Why should US fear the Israel-Palestine conflict more than China?
Published: Oct 29, 2023 08:48 PM
Photo: AFP

Photo: AFP

Why should US fear the Israel-Palestine conflict more than China? The answer: "hatred." 

The Israel-Palestine conflict began because of hatred, which will further escalate and make it increasingly challenging to resolve for future generations. The 9/11 terrorist attacks were fueled by hatred, and Americans ask: Why do they hate America? There was even an international bestseller to explain it - WHY DO PEOPLE HATE AMERICA? (By Ziauddin Sardar and Merryl Wyn Davies.) 

You can create enemies to motivate yourself, but this will inevitably undermine mutual trust and provoke antagonism, which has the potential to trigger confrontational strategic escalation until both sides see each other as enemies. But, antagonism does not necessarily trigger hatred immediately unless the antagonism triggers war. Hatred is brewed by war and death. In the abyss of hatred, peace becomes an elusive dream. Bruce Riedel, a scholar at the Brookings Foundation in the US, wrote this in an article on July 27, 2020, entitled "30 years after our 'endless wars' in the Middle East began, still no end in sight."

After World War II, the US waged 13 wars of varying sizes around the globe, seven of which were related to the Middle East. In 2001, the US launched the war in Afghanistan, a war that lasted until August 2021. In March 2003, the US fabricated and spread the lie that Saddam Hussein was concealing weapons of mass destruction (WMDs), justifying the launch of a full-fledged war in Iraq. Since 2014, the US has been embroiled in a series of wars against Yemen, Iraq, Libya and Syria in military interventions.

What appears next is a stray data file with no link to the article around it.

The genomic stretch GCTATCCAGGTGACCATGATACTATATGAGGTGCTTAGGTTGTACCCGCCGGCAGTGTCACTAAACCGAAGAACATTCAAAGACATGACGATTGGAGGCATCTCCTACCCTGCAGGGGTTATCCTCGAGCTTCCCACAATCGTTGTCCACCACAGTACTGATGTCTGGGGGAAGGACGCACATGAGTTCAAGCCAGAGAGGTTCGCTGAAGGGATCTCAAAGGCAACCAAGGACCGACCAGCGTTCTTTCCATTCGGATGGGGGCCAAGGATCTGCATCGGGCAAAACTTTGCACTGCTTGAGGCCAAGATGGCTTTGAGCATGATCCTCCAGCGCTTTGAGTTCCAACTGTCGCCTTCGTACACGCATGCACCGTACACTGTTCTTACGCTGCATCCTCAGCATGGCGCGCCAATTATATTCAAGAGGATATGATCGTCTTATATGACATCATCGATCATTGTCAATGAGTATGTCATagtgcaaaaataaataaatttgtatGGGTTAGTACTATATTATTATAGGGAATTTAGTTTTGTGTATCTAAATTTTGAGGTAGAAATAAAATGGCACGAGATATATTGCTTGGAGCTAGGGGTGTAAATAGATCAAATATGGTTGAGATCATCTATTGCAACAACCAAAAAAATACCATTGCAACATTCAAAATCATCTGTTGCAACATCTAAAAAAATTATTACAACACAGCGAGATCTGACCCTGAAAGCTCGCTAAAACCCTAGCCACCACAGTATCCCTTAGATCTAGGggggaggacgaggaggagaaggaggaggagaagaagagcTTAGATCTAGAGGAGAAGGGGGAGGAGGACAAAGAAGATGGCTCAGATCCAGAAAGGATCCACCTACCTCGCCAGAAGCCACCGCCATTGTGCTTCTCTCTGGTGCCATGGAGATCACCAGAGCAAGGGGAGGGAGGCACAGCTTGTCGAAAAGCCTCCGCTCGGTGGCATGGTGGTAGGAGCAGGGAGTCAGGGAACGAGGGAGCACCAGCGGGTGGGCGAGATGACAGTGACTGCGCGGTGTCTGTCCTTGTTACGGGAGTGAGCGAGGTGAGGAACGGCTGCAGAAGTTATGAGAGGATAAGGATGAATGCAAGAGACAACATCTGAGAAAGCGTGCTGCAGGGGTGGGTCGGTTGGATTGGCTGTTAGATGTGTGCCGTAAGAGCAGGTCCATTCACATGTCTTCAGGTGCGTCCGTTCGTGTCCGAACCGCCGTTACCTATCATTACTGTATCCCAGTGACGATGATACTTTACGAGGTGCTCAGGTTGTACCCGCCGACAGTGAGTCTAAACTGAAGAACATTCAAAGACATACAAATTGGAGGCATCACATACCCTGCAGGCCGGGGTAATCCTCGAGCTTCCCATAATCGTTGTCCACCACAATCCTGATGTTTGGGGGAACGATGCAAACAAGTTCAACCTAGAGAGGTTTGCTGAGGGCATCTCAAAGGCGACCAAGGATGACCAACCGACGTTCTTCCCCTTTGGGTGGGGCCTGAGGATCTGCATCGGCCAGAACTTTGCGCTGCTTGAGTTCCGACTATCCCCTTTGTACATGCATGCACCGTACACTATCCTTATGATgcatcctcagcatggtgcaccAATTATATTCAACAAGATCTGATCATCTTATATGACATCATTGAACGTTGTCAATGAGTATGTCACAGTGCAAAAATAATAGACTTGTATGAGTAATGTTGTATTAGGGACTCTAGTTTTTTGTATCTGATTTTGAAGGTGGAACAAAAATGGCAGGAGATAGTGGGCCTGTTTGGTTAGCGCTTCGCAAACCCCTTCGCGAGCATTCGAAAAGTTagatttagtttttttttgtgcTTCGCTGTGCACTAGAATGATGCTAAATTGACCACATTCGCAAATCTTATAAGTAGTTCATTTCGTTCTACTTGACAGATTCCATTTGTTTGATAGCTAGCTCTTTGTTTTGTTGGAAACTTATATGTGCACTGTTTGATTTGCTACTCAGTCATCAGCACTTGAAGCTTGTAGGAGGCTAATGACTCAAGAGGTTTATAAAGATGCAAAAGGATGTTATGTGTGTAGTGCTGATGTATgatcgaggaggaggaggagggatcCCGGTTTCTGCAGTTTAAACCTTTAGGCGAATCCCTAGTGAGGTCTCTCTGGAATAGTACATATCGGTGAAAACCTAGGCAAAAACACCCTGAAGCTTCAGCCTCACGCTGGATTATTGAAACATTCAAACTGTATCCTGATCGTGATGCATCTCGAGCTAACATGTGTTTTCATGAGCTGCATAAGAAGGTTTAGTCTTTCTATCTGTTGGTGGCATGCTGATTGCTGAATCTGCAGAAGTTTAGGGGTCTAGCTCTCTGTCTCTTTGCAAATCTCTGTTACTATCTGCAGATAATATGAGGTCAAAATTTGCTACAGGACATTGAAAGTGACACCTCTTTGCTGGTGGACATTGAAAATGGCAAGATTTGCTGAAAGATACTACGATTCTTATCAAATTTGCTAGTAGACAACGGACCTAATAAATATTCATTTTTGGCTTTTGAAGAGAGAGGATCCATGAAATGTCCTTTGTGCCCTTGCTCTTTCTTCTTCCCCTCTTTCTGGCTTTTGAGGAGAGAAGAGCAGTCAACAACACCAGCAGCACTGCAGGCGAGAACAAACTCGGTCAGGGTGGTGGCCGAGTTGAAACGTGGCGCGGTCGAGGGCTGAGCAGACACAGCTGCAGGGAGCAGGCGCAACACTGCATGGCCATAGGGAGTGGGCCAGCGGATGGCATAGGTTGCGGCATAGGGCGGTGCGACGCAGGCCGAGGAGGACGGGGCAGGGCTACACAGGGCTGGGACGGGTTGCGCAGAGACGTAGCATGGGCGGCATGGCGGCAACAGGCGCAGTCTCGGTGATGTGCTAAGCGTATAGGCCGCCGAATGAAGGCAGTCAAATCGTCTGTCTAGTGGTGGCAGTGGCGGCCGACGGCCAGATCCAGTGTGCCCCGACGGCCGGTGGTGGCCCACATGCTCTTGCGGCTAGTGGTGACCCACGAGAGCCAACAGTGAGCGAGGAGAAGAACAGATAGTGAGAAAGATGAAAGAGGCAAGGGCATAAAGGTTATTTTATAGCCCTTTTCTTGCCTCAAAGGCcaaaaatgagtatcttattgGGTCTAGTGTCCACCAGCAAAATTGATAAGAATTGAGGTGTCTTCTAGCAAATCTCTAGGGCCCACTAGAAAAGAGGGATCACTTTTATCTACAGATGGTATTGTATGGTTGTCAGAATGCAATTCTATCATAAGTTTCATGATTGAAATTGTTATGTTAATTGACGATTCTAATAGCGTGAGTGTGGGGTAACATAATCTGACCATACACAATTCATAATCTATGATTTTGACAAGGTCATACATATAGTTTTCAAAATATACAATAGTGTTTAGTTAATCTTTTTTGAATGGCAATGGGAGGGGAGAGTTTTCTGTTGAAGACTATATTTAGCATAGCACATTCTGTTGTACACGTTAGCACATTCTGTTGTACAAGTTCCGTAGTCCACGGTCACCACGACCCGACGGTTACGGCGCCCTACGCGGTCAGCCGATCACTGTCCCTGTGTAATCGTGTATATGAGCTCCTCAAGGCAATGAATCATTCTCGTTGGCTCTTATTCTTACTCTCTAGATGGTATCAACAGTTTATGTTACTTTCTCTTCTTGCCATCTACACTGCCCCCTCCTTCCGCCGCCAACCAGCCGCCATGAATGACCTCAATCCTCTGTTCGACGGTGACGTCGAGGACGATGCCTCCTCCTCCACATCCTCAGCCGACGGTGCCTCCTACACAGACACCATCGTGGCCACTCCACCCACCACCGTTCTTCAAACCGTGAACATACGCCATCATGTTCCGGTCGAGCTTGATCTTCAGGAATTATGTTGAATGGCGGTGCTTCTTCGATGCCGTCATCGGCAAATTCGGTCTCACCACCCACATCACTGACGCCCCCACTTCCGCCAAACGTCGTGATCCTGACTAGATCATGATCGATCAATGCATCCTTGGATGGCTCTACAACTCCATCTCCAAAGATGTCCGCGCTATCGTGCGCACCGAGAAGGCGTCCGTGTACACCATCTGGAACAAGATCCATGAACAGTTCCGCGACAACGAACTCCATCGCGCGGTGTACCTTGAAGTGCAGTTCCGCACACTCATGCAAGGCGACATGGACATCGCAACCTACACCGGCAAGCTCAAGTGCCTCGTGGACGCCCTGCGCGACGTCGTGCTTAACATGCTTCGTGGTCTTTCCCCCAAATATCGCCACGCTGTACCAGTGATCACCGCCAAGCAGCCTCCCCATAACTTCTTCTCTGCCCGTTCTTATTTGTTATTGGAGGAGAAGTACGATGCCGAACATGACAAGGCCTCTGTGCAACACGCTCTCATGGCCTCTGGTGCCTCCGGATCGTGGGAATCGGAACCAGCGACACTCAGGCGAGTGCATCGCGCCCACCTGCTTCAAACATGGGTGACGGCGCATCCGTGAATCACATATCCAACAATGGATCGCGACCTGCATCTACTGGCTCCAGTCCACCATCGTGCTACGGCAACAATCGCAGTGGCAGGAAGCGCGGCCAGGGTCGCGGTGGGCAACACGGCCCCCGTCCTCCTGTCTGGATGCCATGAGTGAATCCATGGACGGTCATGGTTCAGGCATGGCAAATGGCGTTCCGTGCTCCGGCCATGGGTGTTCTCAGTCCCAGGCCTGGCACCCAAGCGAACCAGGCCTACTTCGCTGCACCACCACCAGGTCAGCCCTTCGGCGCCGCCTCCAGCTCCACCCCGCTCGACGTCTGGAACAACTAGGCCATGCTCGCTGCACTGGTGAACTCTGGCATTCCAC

The Middle East region is already plagued by hostility and hatred, deeply entrenched in the historical conflict between Western and Islamic civilizations. With the war in Gaza raging, the Middle East has been filled once again with anger. This anger is not only directed against Israel, but also against Israel's staunchest supporter, the US. Those US warships and bases deployed in the Middle East could become embroiled in the conflict at any time and become hate-mongers. 

Washington couldn't make a balanced choice between supporting Israel's "revenge" and alleviating the humanitarian catastrophe inflicted on the Gaza Strip. US politicians did not even dare to mention the word "ceasefire." Washington demands that other countries "act by international rules," but in the case of the Palestinian issue, Israel has not complied with UN resolutions.

The US is still the most powerful country in the world, but if it can't create more peace, the erosion of its leadership is inevitable. The threat to the US is thus much more than the perceived challenge posed by the rise of China. The illusion that China possesses a comprehensive strategy to supplant or surpass the US and assume the helm of the global order has been hyped up as a matter of life and death for the US by those strategists in Washington who don't even understand China. They forget the actual detriment to American leadership lies in the hate it incessantly cultivates.

The US has mainly relied on its powerful military to maintain order. However, its dedication to inclusive development is insufficient. Even when there is commitment, it often comes with solid ideological standards, leading to the ongoing marginalization of specific nations and populations. Consequently, this contributes to the re-emergence of conflicts in the Middle East.

After realizing the so-called competition from China's Belt and Road Initiative, the US introduced its own "New Silk Road." But Washington's planning of this strategy is still focused on safeguarding its leadership and counterbalancing the rivals, and not focused on providing a common and inclusive development.